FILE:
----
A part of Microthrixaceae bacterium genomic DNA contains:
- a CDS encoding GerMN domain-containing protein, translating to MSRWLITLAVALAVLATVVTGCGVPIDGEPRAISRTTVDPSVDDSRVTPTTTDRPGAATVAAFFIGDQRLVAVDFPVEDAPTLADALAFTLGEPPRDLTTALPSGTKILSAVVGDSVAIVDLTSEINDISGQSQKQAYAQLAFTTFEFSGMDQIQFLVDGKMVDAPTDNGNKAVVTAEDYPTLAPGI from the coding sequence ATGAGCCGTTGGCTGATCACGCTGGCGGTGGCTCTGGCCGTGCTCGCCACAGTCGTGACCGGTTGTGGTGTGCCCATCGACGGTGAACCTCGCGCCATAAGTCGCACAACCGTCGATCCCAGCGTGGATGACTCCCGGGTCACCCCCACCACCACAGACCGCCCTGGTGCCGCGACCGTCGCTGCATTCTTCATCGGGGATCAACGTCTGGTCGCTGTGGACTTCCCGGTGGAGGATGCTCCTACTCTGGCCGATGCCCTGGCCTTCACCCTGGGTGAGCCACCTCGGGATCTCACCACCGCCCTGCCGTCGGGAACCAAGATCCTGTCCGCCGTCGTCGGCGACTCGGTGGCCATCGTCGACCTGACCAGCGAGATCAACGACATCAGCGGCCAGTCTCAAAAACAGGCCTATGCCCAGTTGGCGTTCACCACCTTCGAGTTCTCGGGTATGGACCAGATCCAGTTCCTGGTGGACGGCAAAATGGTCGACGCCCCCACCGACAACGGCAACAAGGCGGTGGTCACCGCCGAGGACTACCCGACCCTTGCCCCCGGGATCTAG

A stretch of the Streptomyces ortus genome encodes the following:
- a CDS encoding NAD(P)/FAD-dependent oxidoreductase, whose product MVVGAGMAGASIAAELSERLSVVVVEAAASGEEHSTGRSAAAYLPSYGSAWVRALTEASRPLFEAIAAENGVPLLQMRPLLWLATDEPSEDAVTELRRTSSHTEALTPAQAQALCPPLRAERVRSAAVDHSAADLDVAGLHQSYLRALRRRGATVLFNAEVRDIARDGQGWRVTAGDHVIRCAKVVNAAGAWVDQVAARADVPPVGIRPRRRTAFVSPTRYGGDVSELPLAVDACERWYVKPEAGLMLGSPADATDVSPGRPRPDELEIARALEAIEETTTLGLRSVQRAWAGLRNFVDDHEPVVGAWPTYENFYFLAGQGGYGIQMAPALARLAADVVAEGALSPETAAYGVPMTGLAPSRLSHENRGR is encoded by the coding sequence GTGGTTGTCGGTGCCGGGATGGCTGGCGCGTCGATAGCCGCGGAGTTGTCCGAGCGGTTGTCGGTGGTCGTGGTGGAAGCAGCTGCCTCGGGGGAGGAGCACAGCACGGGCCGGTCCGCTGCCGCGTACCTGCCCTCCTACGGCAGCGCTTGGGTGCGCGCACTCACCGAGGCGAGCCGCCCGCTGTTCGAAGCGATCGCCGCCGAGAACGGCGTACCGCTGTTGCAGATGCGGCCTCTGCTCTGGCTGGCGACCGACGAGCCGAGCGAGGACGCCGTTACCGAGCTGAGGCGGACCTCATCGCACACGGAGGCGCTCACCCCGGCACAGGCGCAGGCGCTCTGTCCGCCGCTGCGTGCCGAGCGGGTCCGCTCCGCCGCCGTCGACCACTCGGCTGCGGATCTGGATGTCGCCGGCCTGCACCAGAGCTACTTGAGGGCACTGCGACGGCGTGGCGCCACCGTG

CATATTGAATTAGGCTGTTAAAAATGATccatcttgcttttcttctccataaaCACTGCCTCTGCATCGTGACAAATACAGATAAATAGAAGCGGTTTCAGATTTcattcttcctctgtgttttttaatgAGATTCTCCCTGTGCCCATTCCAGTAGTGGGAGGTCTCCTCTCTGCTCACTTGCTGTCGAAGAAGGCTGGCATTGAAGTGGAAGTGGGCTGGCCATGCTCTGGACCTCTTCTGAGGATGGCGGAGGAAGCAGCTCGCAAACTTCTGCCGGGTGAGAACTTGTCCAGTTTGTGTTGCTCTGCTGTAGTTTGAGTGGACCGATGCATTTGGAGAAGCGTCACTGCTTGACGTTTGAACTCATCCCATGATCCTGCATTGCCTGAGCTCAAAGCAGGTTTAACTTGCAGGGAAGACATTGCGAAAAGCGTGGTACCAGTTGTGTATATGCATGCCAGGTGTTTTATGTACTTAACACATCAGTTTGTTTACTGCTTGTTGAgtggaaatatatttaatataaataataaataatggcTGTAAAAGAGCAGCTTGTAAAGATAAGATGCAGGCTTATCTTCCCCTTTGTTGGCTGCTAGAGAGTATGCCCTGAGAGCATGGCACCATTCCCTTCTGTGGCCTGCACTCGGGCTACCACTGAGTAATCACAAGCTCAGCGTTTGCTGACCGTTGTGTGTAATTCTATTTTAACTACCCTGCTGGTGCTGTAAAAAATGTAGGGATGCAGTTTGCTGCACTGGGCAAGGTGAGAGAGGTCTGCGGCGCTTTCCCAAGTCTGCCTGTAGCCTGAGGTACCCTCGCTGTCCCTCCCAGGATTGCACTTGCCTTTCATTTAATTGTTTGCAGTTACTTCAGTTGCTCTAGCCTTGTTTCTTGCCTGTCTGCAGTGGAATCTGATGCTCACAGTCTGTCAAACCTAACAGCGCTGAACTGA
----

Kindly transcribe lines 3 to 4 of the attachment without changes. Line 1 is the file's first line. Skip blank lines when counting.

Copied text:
A stretch of the Streptomyces ortus genome encodes the following:
- a CDS encoding NAD(P)/FAD-dependent oxidoreductase, whose product MVVGAGMAGASIAAELSERLSVVVVEAAASGEEHSTGRSAAAYLPSYGSAWVRALTEASRPLFEAIAAENGVPLLQMRPLLWLATDEPSEDAVTELRRTSSHTEALTPAQAQALCPPLRAERVRSAAVDHSAADLDVAGLHQSYLRALRRRGATVLFNAEVRDIARDGQGWRVTAGDHVIRCAKVVNAAGAWVDQVAARADVPPVGIRPRRRTAFVSPTRYGGDVSELPLAVDACERWYVKPEAGLMLGSPADATDVSPGRPRPDELEIARALEAIEETTTLGLRSVQRAWAGLRNFVDDHEPVVGAWPTYENFYFLAGQGGYGIQMAPALARLAADVVAEGALSPETAAYGVPMTGLAPSRLSHENRGR is encoded by the coding sequence GTGGTTGTCGGTGCCGGGATGGCTGGCGCGTCGATAGCCGCGGAGTTGTCCGAGCGGTTGTCGGTGGTCGTGGTGGAAGCAGCTGCCTCGGGGGAGGAGCACAGCACGGGCCGGTCCGCTGCCGCGTACCTGCCCTCCTACGGCAGCGCTTGGGTGCGCGCACTCACCGAGGCGAGCCGCCCGCTGTTCGAAGCGATCGCCGCCGAGAACGGCGTACCGCTGTTGCAGATGCGGCCTCTGCTCTGGCTGGCGACCGACGAGCCGAGCGAGGACGCCGTTACCGAGCTGAGGCGGACCTCATCGCACACGGAGGCGCTCACCCCGGCACAGGCGCAGGCGCTCTGTCCGCCGCTGCGTGCCGAGCGGGTCCGCTCCGCCGCCGTCGACCACTCGGCTGCGGATCTGGATGTCGCCGGCCTGCACCAGAGCTACTTGAGGGCACTGCGACGGCGTGGCGCCACCGTG